Assigning mod wheel CCs to parameters like filter cutoff or oscillator waveforms allows musicians to sculpt timbral changes dynamically while performing.

As an example, modulating filter sweeps on synth pads creates movement and provides a way to build intensity and momentum during a section.

Expression Pedals for Hands-Free Control

Expression pedals give foot control over volume swells and other parameters, leaving hands free to play on keyboards or guitars.

Slowly opening and closing a volume swell on sustained MIDI strings or pads has an extremely emotional impact.

Expression pedals allow continuous real-time adjustment of any effect or modulation routing.

Aftertouch for Articulation and Inflection

Aftertouch is key pressure or pressure applied after the initial note strike.

Aftertouch messages can shape sounds through each unique finger press.

For MIDI wind and brass patches, this enables nuanced volume and timbral fluctuations during held notes.

Aftertouch applied per note polyphonically increases the realism and inflection of keyboard playing.

Breath Controllers for Ultra-Realism

MIDI breath controllers allow astoundingly realistic emulations of the human voice as well as wind and brass instruments.

By blowing naturally, continuous expression data modulates dynamics, articulation, inflection, vibrato and more.

Breath controllers capture the closest thing possible to a real saxophone, flute, or vocal performance via MIDI.

Next-Gen Controllers Expand Possibilities

Specialized modern controllers like the Seaboard, Linnstrument, and Soundplane open new frontiers.

These instruments capture multidimensional input for parameters like strike velocity, left-right position, and per finger pressure for unprecedented nuance.

Designed for MPE (MIDI Polyphonic Expression), they enable techniques impossible on traditional keyboards.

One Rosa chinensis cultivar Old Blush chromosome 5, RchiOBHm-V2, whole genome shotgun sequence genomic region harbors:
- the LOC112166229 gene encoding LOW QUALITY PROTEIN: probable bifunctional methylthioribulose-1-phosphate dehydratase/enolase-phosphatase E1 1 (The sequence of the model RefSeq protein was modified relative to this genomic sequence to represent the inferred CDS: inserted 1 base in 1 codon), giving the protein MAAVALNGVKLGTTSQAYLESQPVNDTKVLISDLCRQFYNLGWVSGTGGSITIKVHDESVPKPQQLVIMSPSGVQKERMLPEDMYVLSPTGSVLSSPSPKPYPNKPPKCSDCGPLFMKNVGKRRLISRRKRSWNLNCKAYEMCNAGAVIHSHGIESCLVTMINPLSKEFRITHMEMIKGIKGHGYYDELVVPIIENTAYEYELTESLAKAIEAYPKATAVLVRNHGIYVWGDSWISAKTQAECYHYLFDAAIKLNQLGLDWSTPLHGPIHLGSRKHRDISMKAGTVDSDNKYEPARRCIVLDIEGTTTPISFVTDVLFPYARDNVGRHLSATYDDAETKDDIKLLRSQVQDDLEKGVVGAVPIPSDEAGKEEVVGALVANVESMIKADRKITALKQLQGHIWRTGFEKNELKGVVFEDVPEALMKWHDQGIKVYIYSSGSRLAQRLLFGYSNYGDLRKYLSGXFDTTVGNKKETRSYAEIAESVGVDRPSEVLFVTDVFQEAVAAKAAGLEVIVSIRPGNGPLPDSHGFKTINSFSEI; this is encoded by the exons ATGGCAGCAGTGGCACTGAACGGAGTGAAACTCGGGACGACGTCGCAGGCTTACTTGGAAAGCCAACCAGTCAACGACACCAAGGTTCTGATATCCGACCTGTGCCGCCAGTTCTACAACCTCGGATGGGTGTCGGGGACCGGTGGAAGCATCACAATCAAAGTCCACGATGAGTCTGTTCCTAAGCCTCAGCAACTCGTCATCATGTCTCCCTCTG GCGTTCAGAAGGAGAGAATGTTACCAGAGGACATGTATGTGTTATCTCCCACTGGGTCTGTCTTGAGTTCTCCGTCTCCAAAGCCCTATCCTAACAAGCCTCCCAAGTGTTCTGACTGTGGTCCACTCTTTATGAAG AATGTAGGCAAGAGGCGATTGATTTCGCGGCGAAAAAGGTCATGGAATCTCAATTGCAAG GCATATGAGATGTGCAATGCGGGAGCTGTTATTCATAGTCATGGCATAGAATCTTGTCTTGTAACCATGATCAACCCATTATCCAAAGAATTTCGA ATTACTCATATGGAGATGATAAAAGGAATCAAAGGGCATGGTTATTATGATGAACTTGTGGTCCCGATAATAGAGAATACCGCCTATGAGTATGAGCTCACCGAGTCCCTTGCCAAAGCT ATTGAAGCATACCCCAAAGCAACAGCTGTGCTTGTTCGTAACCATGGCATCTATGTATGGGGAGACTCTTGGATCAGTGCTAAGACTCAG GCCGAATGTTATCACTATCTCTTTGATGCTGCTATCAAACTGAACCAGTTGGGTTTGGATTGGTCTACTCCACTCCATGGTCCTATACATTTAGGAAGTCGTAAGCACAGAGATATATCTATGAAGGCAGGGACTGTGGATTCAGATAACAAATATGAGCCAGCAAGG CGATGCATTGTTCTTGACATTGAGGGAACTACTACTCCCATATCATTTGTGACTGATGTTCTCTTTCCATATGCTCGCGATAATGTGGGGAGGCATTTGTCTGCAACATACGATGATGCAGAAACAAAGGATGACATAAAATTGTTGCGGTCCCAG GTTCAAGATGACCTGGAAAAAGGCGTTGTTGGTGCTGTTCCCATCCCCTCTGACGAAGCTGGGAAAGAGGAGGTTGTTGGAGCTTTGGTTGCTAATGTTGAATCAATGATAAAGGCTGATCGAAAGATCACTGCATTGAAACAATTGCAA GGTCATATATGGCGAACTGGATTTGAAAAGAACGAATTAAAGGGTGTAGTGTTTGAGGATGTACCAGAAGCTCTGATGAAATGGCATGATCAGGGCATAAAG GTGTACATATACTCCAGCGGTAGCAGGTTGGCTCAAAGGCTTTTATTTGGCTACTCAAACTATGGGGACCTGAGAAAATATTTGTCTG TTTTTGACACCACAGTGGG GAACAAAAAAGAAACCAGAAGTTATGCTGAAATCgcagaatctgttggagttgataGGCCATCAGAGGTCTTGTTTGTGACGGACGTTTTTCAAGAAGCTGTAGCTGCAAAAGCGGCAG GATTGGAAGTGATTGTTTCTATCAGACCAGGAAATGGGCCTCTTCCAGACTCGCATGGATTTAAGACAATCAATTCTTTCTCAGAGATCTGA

Continuous Control Breathes Life Into MIDI

Harnessing this new generation of expressive MIDI controllers combined with creative assignment of continuous CCs unlocks unprecedented real-time sound shaping capability.

The days of static MIDI playback are over.

By embracing controllers, producers can breathe new life into MIDI performances.

How Can I Humanize MIDI Velocity for Realistic Parts?

Image illustrating a producer adjusting MIDI velocity settings to add human-like nuances and realism to a MIDI performance

One giveaway of programmed MIDI is uniform velocity values on each note.

Human musicians have natural variation and dynamics between notes when playing instruments or singing.

Subtle inconsistencies in impact velocity across a performance is a big part of sounding “real”.

Overcoming Robotic Quantization

Humanizing MIDI performances involves overcoming the perfection of quantization and robotic timing to make parts feel more organic.

There are several techniques for applying natural dynamics that don’t compromise the underlying rhythmic structure:

Randomly alter the velocities of notes within a realistic degree, anywhere from ±5-15 velocity points.

This imparts natural inconsistency from note to note.

Emphasize accented notes by significantly increasing their velocities, while dropping backbeats to lower velocities.